I couldn’t wait to get maternity clothes. Soon I was initiated into the sisterhood of the traveling maternity pants when friends offered up their maternity clothes on loan while I was going to be in need. The first bag arrived and although I was only two months along, I just knew that I was huge so I tried them on immediately. I was disappointed when everything seemed too loose. (Keep in mind that I had only gained five pounds of the total of the fifty that were coming!)
So a few weeks passed and my pants were finally getting snug. I stopped by Target after work and was glad to see in the maternity section some black and khaki pants that would be great for work. The stretchy panels were even on the side in v shapes so they didn’t look nearly as hideous as those disgusting jean/pants things that I always saw expectant mothers resorting to. (Keep in mind that I eventually broke down and wore some hand-me-down disgusting jean/pants things because that was all that would fit. Light wash “jean” material with a royal blue knit panel in front. S.E.X.Y!)
Toward the end of my three-month maternity leave I must admit that I was excited that I had gotten a call from my manager asking me to participate on a conference call for a project I’d be on when I got back to work. “They still need me!” I thought and beamed with pride at the request.
I planned it all out. I’d put my son down for a nap about 15 minutes before to make sure he was in full on snooze. His room was next to the home office and I could close the door so he wouldn’t be disturbed. It’d be perfect and I was about to prove to myself that I could do it ALL!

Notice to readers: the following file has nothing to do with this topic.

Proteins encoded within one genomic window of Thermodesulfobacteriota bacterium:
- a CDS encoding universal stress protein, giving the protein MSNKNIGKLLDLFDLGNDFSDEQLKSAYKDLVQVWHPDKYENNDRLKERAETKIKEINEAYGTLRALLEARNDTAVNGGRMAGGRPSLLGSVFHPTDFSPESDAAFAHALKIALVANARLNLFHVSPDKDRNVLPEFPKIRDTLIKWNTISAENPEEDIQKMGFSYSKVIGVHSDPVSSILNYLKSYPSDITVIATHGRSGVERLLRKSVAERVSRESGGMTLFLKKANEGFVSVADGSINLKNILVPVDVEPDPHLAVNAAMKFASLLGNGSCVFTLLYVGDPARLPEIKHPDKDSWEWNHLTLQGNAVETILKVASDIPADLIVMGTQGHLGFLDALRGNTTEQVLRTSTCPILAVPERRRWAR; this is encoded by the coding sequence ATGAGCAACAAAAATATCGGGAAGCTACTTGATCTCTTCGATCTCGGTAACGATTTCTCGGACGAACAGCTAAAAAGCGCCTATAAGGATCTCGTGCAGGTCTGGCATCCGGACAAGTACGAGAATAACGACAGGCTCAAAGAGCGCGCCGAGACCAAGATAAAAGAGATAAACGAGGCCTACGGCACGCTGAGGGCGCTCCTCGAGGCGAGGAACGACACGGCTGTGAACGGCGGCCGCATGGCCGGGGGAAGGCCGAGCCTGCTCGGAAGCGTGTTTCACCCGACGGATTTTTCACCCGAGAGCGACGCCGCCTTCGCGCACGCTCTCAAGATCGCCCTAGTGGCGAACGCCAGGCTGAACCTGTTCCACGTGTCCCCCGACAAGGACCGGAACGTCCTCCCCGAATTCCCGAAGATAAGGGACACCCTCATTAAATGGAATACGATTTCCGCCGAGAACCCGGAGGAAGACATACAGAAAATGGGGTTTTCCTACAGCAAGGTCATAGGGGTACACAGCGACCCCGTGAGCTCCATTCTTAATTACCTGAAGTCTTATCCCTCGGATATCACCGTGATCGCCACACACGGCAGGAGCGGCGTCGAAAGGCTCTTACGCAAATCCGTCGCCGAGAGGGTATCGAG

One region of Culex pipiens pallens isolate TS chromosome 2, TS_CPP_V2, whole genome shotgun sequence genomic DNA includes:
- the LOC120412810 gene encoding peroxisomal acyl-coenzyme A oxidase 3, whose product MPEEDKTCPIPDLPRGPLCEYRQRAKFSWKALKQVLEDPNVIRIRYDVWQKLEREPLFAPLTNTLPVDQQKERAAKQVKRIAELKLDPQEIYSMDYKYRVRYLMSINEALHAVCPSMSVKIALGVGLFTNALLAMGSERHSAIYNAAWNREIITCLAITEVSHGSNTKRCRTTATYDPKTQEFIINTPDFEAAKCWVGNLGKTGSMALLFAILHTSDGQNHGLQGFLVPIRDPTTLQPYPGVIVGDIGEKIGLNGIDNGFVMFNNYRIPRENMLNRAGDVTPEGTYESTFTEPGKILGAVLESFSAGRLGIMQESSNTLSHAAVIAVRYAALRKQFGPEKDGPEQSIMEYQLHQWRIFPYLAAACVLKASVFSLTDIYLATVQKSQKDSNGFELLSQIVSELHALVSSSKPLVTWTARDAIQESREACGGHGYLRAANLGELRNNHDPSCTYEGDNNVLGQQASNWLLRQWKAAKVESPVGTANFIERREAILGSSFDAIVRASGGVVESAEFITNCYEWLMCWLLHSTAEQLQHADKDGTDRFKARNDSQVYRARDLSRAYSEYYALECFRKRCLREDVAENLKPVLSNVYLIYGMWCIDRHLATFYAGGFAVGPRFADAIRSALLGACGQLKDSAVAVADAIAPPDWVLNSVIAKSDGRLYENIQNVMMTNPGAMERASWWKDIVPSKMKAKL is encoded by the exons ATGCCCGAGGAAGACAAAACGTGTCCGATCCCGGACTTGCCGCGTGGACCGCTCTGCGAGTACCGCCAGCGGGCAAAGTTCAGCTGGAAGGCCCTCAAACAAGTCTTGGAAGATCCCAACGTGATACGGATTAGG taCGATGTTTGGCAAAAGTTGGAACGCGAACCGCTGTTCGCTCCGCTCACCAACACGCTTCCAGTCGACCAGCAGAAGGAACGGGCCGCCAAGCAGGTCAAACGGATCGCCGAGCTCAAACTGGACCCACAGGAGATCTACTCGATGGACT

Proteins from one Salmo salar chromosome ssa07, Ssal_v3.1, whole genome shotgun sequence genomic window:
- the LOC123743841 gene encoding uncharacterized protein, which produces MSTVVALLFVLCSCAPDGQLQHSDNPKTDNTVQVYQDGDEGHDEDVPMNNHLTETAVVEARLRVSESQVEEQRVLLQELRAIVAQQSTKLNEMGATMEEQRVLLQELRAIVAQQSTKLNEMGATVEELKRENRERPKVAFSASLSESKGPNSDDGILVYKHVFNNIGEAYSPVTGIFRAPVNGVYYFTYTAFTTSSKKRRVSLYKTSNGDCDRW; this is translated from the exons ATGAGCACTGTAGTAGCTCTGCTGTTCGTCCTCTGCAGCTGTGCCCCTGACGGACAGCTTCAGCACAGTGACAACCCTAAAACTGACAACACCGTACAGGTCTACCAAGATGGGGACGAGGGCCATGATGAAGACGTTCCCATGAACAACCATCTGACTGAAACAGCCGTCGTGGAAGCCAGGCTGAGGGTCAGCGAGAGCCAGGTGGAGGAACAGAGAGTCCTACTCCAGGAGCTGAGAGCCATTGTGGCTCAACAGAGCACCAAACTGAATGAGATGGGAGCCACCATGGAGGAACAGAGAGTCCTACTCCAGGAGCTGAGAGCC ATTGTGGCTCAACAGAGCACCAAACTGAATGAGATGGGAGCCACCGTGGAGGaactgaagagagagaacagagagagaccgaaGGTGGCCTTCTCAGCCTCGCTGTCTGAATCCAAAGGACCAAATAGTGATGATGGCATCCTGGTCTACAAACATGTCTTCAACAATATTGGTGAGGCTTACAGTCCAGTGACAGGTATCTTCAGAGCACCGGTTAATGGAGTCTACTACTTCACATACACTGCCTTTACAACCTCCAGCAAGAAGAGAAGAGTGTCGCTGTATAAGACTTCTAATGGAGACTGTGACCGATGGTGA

I thought this was a helpful write up on questions to ask HR about your company’s policy on Maternity Leave. Thanks workitmom.com!
There are tons of other questions and expectations you’ll want to set with your manager regarding your leave so I’ll be posting more on boss basics soon.
Any other questions that you’d add to the HR list?
Good news! Even if everyone at work despises you, they will like your baby. Since that is the case, your co-workers will probably want to throw you a baby shower. If they’re so happy for you and the life you’re bringing into the world, of course they will be totally respectful of your wishes and desires for baby products. Yep, not so much!
If you’re like most new moms, you logged in to babiesrus.com within minutes of seeing the plus sign on your pregnancy test. You read all the reviews and from a totally self/baby-centered perspective, clicked the check box for any and everything you’d ever need. Onesies, blankets, sheets, bottles, nursing supplies, nipple cream… Standard fare right?
Think of it this way, if your IT department would flag “nipple cream” or “butt paste” as a search in Google as inappropriate, you probably shouldn’t let your co-workers know that this is on your list of must haves. Three reasons come to mind.
I remember that before I left for my maternity leave that I was given the code to the door of our Lactation Room. I felt like I was in a secret society of fabulous mothers who were perfectly balancing work and life by providing sustenance to their newborns by bringing home the bacon (and the milk). Nursing was stressful for me and luckily during my time at home with the baby I had mastered the machine and thought I was fully prepped for day one back at work. Boy was I wrong?!
When should you let your employer know that you have a baby on the way? I’m sure there are varying opinions but in general I’d say the sooner the better. Here are some reasons why:
- If you were the boss, you’d like to know. Let’s put their shoe on your ever expanding maternity foot. Fast forward one year and you’ve fallen in love with your nanny/child care provider. They’re dependable, they do an excellent job and they’d be super hard to replace. Then one day they show up and tell you that they’re taking the next three months off and you’re required to hold their job for them while they’re gone. Huh?!? You’d freak out! You don’t have a back up because they’re the only one you want and you didn’t have time to make a plan.